High strength per ounce
Poor luggage factor
High bonking and poking
Something in me rebells against paying for things that ought to be free — like hiking sticks, staffs and air. All that’s needed to create a serviceable trekking pole is minimal awareness of one’s surroundings and a pocket knife, not cash. Having been recently forced to intensely study the new line of hiking tools I do now realize there are certain advantages to them. For example, I’d never consider taking my wooden staff (six feet of red oak) with me on a plane, but a trekking pole could go anywhere. (If hiking in Thailand again I’d get a good bamboo staff locally.)
There is a nostalgia factor where good gear’s involved, and a good trekking pole with scars from years of your favorite hikes could telescope into your carry-on luggage and go with you. With collapsible trekking poles and hiking staffs, transport isn’t a problem. That makes them price-competitive with the wooden staff if you do order them over the internet. Wooden poles might start off a lot cheaper, but the longer versions cost so much to ship that you could get an equivalent hi-tech trekking pole for nearly the same cost. I do believe there are times when the extra cost is justified, because collapsible poles are not martial arts poles. Wooden staffs created from the best straight-grained hardwood aren’t common. You probably wouldn’t find a tree which could yield one if you spend two weeks in an average American forest. Paying the shipping probably is kinder to the environment than cutting down a bunch of trees looking for the perfect stave. I’ve done that, and I did get a good staff that way, but I think buying one from a kung fu weapons supplier caused less havoc. If you’re only looking for a staff that will hold up a tarp in a pinch and give you extra footing and stability on the trail, you can save ounces and money by buying a good trekking or hiking pole.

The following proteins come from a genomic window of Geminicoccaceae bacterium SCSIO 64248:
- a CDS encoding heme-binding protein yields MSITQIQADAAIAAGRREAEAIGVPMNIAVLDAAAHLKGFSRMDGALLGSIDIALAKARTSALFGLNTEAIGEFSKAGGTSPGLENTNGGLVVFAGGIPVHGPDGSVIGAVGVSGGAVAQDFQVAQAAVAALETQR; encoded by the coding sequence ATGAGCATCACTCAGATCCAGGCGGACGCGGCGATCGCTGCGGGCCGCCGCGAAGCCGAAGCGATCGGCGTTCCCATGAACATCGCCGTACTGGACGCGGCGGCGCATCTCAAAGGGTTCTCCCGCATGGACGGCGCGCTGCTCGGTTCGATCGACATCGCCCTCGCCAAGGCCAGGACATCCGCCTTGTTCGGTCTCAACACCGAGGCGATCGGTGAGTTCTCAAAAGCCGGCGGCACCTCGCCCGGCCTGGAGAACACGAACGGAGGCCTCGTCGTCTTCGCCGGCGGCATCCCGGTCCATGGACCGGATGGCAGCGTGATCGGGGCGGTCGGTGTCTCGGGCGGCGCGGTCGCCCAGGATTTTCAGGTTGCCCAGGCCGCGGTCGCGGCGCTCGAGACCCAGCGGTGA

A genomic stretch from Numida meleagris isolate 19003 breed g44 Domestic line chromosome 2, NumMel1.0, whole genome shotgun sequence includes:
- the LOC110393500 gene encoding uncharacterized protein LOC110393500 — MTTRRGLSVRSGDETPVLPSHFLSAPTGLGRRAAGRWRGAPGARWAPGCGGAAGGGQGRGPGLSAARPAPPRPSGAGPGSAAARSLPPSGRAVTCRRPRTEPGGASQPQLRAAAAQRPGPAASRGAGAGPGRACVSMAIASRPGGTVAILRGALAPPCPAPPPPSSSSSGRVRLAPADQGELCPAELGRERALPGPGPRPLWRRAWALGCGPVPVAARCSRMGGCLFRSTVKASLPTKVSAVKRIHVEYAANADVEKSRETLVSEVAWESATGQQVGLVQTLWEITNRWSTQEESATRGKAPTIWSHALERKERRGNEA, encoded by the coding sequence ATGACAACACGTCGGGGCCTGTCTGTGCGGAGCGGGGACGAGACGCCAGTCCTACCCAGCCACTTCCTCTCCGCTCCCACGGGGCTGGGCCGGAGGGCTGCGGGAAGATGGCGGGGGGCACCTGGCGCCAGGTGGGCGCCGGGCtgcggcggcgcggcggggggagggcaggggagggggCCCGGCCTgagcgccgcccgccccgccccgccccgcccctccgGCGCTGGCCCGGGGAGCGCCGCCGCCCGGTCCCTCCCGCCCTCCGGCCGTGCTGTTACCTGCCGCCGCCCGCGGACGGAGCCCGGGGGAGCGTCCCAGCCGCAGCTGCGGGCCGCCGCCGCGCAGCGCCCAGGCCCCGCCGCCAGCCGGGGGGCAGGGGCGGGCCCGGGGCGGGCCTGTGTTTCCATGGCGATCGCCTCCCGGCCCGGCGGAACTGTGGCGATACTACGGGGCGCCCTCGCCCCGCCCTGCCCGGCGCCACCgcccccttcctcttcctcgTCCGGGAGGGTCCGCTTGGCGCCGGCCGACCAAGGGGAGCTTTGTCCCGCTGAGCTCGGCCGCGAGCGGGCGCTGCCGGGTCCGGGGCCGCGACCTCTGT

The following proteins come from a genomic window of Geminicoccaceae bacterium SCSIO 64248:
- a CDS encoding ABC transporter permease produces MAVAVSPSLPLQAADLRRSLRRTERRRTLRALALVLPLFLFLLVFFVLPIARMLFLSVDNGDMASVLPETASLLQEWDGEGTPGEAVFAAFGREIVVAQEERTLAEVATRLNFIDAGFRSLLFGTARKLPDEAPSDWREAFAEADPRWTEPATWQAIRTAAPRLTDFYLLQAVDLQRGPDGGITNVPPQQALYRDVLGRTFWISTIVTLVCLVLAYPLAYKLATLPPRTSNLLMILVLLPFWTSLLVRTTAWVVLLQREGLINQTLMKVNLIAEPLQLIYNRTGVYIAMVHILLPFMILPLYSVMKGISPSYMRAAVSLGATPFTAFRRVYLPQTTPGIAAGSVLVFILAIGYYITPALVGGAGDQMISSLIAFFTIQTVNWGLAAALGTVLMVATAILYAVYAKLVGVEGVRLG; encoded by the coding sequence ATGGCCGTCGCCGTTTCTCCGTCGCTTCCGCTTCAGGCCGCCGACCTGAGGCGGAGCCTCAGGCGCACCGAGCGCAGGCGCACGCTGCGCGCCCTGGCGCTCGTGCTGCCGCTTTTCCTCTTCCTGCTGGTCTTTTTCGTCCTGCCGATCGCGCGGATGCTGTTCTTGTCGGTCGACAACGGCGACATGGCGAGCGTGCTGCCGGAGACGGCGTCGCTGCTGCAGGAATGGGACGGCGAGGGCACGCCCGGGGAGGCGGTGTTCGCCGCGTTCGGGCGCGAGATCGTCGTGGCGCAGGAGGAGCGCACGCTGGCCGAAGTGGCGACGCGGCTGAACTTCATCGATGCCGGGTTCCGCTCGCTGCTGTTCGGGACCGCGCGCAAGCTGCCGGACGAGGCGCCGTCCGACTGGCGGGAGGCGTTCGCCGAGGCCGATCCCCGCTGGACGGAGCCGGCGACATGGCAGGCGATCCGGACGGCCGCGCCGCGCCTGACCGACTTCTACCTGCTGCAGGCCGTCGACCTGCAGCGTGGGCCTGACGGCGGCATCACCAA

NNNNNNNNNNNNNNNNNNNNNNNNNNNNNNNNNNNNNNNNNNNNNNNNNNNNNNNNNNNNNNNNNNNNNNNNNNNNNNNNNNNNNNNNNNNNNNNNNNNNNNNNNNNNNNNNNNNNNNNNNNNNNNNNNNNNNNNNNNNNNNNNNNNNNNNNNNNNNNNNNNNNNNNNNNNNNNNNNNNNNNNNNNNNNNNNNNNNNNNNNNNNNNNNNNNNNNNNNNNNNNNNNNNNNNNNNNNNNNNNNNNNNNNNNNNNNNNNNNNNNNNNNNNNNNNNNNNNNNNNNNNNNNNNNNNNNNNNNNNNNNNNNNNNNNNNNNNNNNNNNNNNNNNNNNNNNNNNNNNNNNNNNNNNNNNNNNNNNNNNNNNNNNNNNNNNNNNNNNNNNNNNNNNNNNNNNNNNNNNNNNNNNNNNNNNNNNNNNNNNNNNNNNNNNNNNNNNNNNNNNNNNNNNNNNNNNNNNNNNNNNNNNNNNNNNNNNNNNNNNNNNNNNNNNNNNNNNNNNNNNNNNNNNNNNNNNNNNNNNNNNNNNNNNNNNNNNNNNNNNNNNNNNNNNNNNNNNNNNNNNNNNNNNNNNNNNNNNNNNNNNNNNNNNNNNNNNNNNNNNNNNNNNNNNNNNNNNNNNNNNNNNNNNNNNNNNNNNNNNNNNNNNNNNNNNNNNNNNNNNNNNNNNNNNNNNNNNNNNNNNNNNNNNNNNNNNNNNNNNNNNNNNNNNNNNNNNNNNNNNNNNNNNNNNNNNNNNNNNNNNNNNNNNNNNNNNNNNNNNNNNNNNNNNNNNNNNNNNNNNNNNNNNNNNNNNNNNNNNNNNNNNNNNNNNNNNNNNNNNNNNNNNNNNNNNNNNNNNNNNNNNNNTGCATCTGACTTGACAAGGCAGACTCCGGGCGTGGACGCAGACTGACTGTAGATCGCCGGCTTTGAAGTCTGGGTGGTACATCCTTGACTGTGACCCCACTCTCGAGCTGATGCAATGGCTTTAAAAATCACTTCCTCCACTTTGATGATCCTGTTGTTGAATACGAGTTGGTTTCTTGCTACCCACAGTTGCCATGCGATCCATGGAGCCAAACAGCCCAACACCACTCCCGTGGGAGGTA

Until recently, unless you were a high alpine traveler you probably didn’t use a hiking staff; and if you were, you carried an ice axe. In this country most people thought of the hiking staff as unnecessary. I still get strange looks from people for carrying my oak staff on the trail, and I probably always will. I’ve felt much the same way about people walking the trails with a pair of carbon fiber trekking poles in hand, but now I have to admit that for some, those are the better idea.
Trekking poles, either single or double, fit the person who’s concerned about weight. A carbon fiber trekking pole might only weight six or eight ounces and it has more than enough strength to put you right again if you make a mis-step on a hairpin turn and your backpack tries to send you over the cliff. That’s not an exaggeration. Backpacks ride high on the human body, and that higher center of gravity is only stable in a very narrow vertical plane. Lean in any direction just a little too far, and a butterfly could tip you over. A tiny push on the trekking pole sets you upright again. If balance and safety are the prime concern, the trekking pole fits.
Hiking with trekking poles relieves stress on the back and allows travelers to move in a more upright position. You see more of the countryside around you, and you suffer less. When you get tired and reach that clumsy stumbling stage, you have two extra feet on the trail. That’s where you’ll find most of the value of trekking poles — on the long hauls, not the short scrambles over boulders or across swollen creeks. Adventures in the back country are rare, but hazards are always lurking in the form of roots and rocks and ankles too tired to stay upright.